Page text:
President Obama says he's confident health care law will stand
WASHINGTON (AP) -- President Barack Obama says he is confident the Supreme Court will uphold his health care overhaul. He says his administration is "not spending a whole lot of time planning for contingencies" in the event that the law is struck down.
The president was asked about the future of the law, which faced a skeptical reaction from conservative justices during oral arguments before the Supreme Court last week.
Obama told newspaper executives at the annual meeting of The Associated Press that he doesn't expect the court to strike the law down because, in his words, "they take their responsibilities very seriously."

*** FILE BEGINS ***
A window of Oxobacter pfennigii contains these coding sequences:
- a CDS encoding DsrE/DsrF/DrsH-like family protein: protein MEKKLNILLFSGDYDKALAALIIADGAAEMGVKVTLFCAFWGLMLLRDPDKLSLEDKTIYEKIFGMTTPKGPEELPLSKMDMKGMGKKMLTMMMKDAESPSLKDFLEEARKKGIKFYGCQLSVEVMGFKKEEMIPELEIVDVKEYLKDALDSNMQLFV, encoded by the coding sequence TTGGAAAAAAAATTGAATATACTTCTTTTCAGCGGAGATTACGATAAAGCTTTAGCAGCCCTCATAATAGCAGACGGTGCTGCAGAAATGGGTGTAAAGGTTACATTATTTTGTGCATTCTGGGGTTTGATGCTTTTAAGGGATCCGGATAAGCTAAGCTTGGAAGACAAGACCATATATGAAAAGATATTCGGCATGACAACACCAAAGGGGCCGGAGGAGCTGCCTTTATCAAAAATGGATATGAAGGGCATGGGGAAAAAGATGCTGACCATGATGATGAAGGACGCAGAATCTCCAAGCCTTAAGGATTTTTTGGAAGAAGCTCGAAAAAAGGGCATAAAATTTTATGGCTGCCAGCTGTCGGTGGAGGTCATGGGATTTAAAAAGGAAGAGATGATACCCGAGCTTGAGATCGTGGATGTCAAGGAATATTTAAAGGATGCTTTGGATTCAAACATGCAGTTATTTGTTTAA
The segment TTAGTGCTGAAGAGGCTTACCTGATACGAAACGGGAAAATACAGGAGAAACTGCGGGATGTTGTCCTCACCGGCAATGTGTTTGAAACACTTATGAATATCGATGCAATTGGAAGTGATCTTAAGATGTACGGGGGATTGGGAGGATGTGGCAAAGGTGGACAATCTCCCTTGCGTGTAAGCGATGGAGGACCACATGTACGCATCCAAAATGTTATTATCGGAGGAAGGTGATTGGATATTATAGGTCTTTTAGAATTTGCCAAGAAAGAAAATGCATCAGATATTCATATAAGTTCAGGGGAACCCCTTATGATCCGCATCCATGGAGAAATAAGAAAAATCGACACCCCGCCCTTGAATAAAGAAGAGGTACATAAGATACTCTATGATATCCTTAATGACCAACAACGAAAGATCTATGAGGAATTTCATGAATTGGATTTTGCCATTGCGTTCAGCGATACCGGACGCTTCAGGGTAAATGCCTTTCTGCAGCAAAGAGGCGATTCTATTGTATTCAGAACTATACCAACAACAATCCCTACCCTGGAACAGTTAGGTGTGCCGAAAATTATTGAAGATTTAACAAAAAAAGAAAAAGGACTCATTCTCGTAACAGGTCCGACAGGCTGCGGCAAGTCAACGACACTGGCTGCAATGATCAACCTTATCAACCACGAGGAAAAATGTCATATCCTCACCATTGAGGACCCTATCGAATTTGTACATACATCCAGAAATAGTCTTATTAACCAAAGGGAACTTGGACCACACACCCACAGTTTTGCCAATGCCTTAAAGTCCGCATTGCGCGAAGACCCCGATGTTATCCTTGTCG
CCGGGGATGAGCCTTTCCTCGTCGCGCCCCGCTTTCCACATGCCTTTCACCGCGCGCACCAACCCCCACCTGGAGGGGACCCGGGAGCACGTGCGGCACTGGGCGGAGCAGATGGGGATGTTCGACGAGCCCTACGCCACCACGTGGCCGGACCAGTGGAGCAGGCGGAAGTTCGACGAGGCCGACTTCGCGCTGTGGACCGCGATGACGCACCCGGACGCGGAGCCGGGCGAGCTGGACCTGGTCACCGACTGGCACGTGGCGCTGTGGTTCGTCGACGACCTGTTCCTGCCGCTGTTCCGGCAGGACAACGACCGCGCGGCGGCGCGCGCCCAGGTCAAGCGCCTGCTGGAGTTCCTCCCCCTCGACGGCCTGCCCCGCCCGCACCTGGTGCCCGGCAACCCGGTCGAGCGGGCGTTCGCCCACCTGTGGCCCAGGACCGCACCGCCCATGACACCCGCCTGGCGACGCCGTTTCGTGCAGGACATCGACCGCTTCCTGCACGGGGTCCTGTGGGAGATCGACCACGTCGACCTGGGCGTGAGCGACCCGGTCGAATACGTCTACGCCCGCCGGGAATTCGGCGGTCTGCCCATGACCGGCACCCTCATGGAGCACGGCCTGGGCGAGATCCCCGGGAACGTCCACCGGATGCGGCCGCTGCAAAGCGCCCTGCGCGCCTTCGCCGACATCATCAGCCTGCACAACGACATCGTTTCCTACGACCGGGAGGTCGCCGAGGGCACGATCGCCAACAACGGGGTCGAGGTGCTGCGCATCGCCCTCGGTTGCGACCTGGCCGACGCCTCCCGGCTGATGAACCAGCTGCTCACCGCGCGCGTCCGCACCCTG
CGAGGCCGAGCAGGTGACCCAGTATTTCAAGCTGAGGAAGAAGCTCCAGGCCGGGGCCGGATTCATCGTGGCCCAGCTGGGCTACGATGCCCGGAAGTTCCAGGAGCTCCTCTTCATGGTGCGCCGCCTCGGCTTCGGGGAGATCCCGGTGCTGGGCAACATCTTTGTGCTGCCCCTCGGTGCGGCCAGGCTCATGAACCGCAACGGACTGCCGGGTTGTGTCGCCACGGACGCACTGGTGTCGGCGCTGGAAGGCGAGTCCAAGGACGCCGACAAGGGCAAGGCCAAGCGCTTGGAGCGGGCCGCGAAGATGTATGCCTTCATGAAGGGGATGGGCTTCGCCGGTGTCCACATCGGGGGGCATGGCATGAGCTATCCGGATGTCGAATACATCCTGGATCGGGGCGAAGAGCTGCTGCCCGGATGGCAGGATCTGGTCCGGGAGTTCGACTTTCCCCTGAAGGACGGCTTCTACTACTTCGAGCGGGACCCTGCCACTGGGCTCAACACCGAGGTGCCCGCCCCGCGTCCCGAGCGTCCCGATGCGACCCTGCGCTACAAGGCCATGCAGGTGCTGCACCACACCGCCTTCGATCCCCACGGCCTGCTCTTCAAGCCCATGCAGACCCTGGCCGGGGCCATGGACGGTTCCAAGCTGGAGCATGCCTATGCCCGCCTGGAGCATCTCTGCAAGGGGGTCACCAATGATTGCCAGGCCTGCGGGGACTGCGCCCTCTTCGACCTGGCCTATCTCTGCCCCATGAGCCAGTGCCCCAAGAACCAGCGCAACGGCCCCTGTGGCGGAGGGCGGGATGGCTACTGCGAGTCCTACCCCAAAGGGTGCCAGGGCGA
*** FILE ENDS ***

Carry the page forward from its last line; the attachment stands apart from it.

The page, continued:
Obama says the nation's high court has exercised "restraint" and "deference" to Congress in economic cases in the past. He expects it to handle this situation the same way.
High court takes up fight over Obama health law
Justices take up heart of health care overhaul law
Final day in court for Obama health care plan
Supreme Court wraps up second of three days discussing health care